Jussie Smollett Indicted Again | WBEZ
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Jussie Smollett Indicted Again, This Time By Special Prosecutor

Updated at 7:07 p.m. 

Former Empire actor Jussie Smollett was indicted Tuesday in Chicago — again.

This time it’s special prosecutor Dan Webb who’s accusing Smollett of lying to police about two masked men attacking him in Streeterville on Jan. 29, 2019. Smollett now faces six counts of disorderly conduct.

“Several factors went into this determination, including the extensive nature of Mr. Smollett’s false police reports and the resources expended by the Chicago Police Department to investigate these false reports,” according to a written statement from Webb’s office.

The new charges will provide more fuel for Democratic challengers to Cook County State’s Attorney Kim Foxx, who has been widely criticized for dropping all charges in 2019.

Foxx's campaign issued a biting statement Tuesday comparing the new charges to former FBI Director James Comey's decision to briefly reopen an investigation into Democratic candidate Hillary Clinton's email shortly before the presidential election in 2016 that Donald Trump would win.

"What’s questionable here is the James Comey-like timing of that charging decision … which can only be interpreted as the further politicization of the justice system, something voters in the era of Donald Trump should consider offensive," said the statement from Friends for Foxx.

Politics aside, both Foxx and Webb’s investigation centered on Smollett’s statements to police that two men yelled racist and anti-gay slurs as they poured bleach on him and looped a noose around his neck.

After a month-long police investigation, Smollet was charged last February with 16 felony counts related to filing a false police report. But Cook County State’s Attorney Kim Foxx dropped all charges with little explanation a month later, prompting a rare fiery outburst from then-Chicago Police Superintendent Eddie Johnson about how the actor wasted city resources.

Authorities have said Smollett made up the story to promote his career because he was unhappy with his pay on Empire. The actor stands by his story and has maintained his innocence.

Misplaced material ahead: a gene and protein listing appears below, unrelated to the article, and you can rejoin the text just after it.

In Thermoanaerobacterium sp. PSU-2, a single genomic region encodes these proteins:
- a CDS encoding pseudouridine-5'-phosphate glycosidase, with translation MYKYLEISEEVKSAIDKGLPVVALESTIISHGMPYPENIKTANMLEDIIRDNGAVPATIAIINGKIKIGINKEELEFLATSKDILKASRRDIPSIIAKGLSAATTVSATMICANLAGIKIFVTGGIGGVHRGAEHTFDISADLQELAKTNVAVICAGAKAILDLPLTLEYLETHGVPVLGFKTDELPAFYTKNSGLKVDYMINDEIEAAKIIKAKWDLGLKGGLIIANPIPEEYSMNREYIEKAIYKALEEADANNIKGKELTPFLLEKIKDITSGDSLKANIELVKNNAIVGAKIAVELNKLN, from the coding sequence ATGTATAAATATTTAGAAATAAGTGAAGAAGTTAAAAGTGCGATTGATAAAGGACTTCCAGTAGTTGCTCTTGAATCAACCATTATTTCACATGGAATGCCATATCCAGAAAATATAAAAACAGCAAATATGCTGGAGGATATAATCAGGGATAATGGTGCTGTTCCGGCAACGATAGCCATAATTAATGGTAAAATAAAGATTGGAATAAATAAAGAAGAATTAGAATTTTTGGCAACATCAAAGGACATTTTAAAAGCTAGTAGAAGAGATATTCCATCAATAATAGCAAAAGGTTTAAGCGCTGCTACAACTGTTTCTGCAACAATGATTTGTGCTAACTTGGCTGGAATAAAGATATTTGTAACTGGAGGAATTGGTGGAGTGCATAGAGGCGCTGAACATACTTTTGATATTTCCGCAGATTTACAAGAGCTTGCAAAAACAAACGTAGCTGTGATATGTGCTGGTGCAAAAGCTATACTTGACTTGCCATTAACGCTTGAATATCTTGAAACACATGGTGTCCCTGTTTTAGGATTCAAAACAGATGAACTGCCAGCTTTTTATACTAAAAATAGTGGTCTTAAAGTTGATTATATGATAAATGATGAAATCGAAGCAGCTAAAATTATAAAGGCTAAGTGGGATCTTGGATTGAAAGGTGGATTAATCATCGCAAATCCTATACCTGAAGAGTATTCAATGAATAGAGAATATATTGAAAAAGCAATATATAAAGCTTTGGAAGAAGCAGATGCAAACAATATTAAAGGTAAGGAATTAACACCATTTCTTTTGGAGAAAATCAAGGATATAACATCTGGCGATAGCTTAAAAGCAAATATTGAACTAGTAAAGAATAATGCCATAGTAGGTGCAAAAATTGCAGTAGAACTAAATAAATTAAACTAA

The fallout: Lawsuits, special prosecutors and the campaign trail

Over the past year, the high-profile case has led to lawsuits, countersuits, special investigators and calls for Foxx to resign.

In April, the city sued Smollett seeking reimbursement of the more than $130,000 for overtime paid to officers who investigated Smollett's report. Smollett has since filed a countersuit.

In a surprise decision last June, Cook County Judge Michael Toomin ruled that a special prosecutor was called for because of the "unprecedented irregularities" in how the case had been handled. Toomin tapped Webb a month later to lead the investigation.

But in addition to looking at Smollett’s claims, Webb was also told to examine how the state’s attorney’s office handled the case after revelations that Foxx had talked to a Smollett relative and an ex-aide to former first lady Michelle Obama. Those conversations prompted Foxx to publicly recuse herself from the case, but it was later revealed that, privately, she continued to weigh in.

On Tuesday, Webb said in the statement that he has reached “no conclusions” as to whether “any person or office involved in the Smollett case engaged in wrongdoing.” The statement notes that the decision to prosecute Smollett now is not evidence of past wrongdoing by anyone in Foxx’s office.

But Foxx’s decision to drop the charges will remain a heated issue in her bid for a second term.

Foxx, who is facing three challengers in the March primary election, has said her office “could have done a much better job” communicating to the public about the case.

Her opponents have pointed to the case as an indication she has bad judgment and favors the rich and powerful in deciding who will be prosecuted.

Last month, Smollett dominated a one-hour forum of Democratic candidates for state’s attorney hosted by the Chicago Tribune editorial board.

Foxx will face former assistant state’s attorney Bill Conway, former federal prosecutor Donna More and former Chicago Ald. Bob Fioretti in the March 17 primary.

The Associated Press contributed to this report.

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